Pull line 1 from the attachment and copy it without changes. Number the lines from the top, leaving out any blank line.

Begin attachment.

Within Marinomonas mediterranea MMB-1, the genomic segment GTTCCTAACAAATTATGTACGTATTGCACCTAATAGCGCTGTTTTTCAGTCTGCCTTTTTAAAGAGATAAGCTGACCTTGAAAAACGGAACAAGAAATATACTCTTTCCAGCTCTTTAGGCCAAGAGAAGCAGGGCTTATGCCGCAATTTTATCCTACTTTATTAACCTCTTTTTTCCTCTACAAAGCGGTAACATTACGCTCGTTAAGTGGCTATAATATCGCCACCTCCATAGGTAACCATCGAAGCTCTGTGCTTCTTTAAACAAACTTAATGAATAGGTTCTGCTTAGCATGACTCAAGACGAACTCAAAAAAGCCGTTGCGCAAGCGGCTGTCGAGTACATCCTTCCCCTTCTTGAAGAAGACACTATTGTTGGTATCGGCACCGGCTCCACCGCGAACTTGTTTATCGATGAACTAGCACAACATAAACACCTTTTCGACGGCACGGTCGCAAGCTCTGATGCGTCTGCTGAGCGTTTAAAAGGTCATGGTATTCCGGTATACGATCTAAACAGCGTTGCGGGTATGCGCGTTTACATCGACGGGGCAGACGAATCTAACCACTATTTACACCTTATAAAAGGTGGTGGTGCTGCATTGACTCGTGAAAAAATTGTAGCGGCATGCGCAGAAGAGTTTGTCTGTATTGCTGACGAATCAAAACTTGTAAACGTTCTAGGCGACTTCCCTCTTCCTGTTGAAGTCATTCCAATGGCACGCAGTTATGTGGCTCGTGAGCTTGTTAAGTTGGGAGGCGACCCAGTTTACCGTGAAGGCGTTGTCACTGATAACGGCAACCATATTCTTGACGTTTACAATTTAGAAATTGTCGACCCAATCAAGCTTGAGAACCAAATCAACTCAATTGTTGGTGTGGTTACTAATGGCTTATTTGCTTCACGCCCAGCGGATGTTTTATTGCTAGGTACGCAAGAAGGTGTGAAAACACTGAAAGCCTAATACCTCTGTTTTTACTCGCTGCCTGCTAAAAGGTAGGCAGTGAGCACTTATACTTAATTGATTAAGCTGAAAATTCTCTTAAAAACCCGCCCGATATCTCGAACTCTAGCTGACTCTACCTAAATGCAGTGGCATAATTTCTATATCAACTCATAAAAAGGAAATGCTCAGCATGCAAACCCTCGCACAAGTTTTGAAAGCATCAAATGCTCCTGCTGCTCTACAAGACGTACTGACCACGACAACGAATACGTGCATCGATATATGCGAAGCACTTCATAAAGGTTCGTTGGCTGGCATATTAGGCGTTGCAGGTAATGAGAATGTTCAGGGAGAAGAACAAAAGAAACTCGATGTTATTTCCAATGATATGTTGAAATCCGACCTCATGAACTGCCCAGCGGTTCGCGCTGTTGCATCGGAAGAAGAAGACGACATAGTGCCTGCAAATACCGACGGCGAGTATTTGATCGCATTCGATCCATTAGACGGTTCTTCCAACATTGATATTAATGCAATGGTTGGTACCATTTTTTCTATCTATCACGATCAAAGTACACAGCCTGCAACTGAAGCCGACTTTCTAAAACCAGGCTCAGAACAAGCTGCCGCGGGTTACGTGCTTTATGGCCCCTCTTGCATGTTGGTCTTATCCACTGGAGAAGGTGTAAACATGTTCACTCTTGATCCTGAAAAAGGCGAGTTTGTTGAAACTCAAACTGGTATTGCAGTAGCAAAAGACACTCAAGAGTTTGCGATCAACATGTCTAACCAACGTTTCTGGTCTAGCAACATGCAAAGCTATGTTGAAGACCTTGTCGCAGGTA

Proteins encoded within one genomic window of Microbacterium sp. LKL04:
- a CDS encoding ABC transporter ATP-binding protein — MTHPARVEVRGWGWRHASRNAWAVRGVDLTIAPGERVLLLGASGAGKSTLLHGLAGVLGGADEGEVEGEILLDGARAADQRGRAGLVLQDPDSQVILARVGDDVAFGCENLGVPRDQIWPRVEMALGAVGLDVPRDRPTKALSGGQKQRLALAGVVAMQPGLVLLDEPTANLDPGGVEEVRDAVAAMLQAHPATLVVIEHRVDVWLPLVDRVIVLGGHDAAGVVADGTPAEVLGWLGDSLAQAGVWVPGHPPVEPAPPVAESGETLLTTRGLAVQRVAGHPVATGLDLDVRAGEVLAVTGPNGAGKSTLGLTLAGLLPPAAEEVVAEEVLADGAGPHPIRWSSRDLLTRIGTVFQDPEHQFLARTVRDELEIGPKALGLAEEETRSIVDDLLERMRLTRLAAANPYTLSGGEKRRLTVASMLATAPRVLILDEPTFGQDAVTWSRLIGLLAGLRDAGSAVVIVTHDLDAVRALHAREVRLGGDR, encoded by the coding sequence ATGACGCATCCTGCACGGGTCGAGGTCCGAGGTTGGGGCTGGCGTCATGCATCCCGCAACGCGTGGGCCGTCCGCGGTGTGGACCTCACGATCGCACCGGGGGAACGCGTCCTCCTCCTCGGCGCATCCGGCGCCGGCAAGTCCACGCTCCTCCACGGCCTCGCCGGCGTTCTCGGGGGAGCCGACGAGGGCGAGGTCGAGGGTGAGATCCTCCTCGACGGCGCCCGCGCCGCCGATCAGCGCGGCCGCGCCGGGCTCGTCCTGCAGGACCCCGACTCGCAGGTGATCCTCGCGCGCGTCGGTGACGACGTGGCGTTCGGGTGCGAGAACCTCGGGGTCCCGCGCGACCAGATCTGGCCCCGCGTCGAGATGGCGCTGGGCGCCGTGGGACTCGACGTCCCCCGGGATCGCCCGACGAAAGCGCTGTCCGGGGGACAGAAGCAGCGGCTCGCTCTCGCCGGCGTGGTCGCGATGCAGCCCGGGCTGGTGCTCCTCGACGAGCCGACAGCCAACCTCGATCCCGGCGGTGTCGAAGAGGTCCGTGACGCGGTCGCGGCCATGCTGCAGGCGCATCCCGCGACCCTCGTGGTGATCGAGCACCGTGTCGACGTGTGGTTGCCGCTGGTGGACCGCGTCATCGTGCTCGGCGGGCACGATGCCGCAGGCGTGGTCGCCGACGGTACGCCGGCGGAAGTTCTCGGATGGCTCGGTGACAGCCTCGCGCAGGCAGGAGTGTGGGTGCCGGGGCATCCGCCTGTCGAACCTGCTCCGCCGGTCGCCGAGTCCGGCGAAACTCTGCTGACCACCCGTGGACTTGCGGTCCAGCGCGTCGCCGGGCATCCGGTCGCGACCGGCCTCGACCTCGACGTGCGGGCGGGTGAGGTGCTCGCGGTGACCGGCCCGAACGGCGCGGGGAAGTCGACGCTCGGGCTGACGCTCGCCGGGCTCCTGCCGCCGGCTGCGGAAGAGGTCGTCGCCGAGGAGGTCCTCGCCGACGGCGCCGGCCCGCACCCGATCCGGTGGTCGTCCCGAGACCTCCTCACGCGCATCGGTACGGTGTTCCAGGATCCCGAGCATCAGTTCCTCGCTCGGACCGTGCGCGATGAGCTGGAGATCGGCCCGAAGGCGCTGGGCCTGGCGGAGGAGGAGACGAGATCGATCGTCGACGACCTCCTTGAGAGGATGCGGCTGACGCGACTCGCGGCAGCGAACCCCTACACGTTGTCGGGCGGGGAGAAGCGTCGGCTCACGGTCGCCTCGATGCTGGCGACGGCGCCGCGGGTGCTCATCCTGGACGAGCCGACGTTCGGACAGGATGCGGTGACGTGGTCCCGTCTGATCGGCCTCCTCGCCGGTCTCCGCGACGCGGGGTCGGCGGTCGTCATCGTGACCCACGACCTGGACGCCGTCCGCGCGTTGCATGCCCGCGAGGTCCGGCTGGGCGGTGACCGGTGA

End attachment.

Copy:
Within Marinomonas mediterranea MMB-1, the genomic segment GTTCCTAACAAATTATGTACGTATTGCACCTAATAGCGCTGTTTTTCAGTCTGCCTTTTTAAAGAGATAAGCTGACCTTGAAAAACGGAACAAGAAATATACTCTTTCCAGCTCTTTAGGCCAAGAGAAGCAGGGCTTATGCCGCAATTTTATCCTACTTTATTAACCTCTTTTTTCCTCTACAAAGCGGTAACATTACGCTCGTTAAGTGGCTATAATATCGCCACCTCCATAGGTAACCATCGAAGCTCTGTGCTTCTTTAAACAAACTTAATGAATAGGTTCTGCTTAGCATGACTCAAGACGAACTCAAAAAAGCCGTTGCGCAAGCGGCTGTCGAGTACATCCTTCCCCTTCTTGAAGAAGACACTATTGTTGGTATCGGCACCGGCTCCACCGCGAACTTGTTTATCGATGAACTAGCACAACATAAACACCTTTTCGACGGCACGGTCGCAAGCTCTGATGCGTCTGCTGAGCGTTTAAAAGGTCATGGTATTCCGGTATACGATCTAAACAGCGTTGCGGGTATGCGCGTTTACATCGACGGGGCAGACGAATCTAACCACTATTTACACCTTATAAAAGGTGGTGGTGCTGCATTGACTCGTGAAAAAATTGTAGCGGCATGCGCAGAAGAGTTTGTCTGTATTGCTGACGAATCAAAACTTGTAAACGTTCTAGGCGACTTCCCTCTTCCTGTTGAAGTCATTCCAATGGCACGCAGTTATGTGGCTCGTGAGCTTGTTAAGTTGGGAGGCGACCCAGTTTACCGTGAAGGCGTTGTCACTGATAACGGCAACCATATTCTTGACGTTTACAATTTAGAAATTGTCGACCCAATCAAGCTTGAGAACCAAATCAACTCAATTGTTGGTGTGGTTACTAATGGCTTATTTGCTTCACGCCCAGCGGATGTTTTATTGCTAGGTACGCAAGAAGGTGTGAAAACACTGAAAGCCTAATACCTCTGTTTTTACTCGCTGCCTGCTAAAAGGTAGGCAGTGAGCACTTATACTTAATTGATTAAGCTGAAAATTCTCTTAAAAACCCGCCCGATATCTCGAACTCTAGCTGACTCTACCTAAATGCAGTGGCATAATTTCTATATCAACTCATAAAAAGGAAATGCTCAGCATGCAAACCCTCGCACAAGTTTTGAAAGCATCAAATGCTCCTGCTGCTCTACAAGACGTACTGACCACGACAACGAATACGTGCATCGATATATGCGAAGCACTTCATAAAGGTTCGTTGGCTGGCATATTAGGCGTTGCAGGTAATGAGAATGTTCAGGGAGAAGAACAAAAGAAACTCGATGTTATTTCCAATGATATGTTGAAATCCGACCTCATGAACTGCCCAGCGGTTCGCGCTGTTGCATCGGAAGAAGAAGACGACATAGTGCCTGCAAATACCGACGGCGAGTATTTGATCGCATTCGATCCATTAGACGGTTCTTCCAACATTGATATTAATGCAATGGTTGGTACCATTTTTTCTATCTATCACGATCAAAGTACACAGCCTGCAACTGAAGCCGACTTTCTAAAACCAGGCTCAGAACAAGCTGCCGCGGGTTACGTGCTTTATGGCCCCTCTTGCATGTTGGTCTTATCCACTGGAGAAGGTGTAAACATGTTCACTCTTGATCCTGAAAAAGGCGAGTTTGTTGAAACTCAAACTGGTATTGCAGTAGCAAAAGACACTCAAGAGTTTGCGATCAACATGTCTAACCAACGTTTCTGGTCTAGCAACATGCAAAGCTATGTTGAAGACCTTGTCGCAGGTA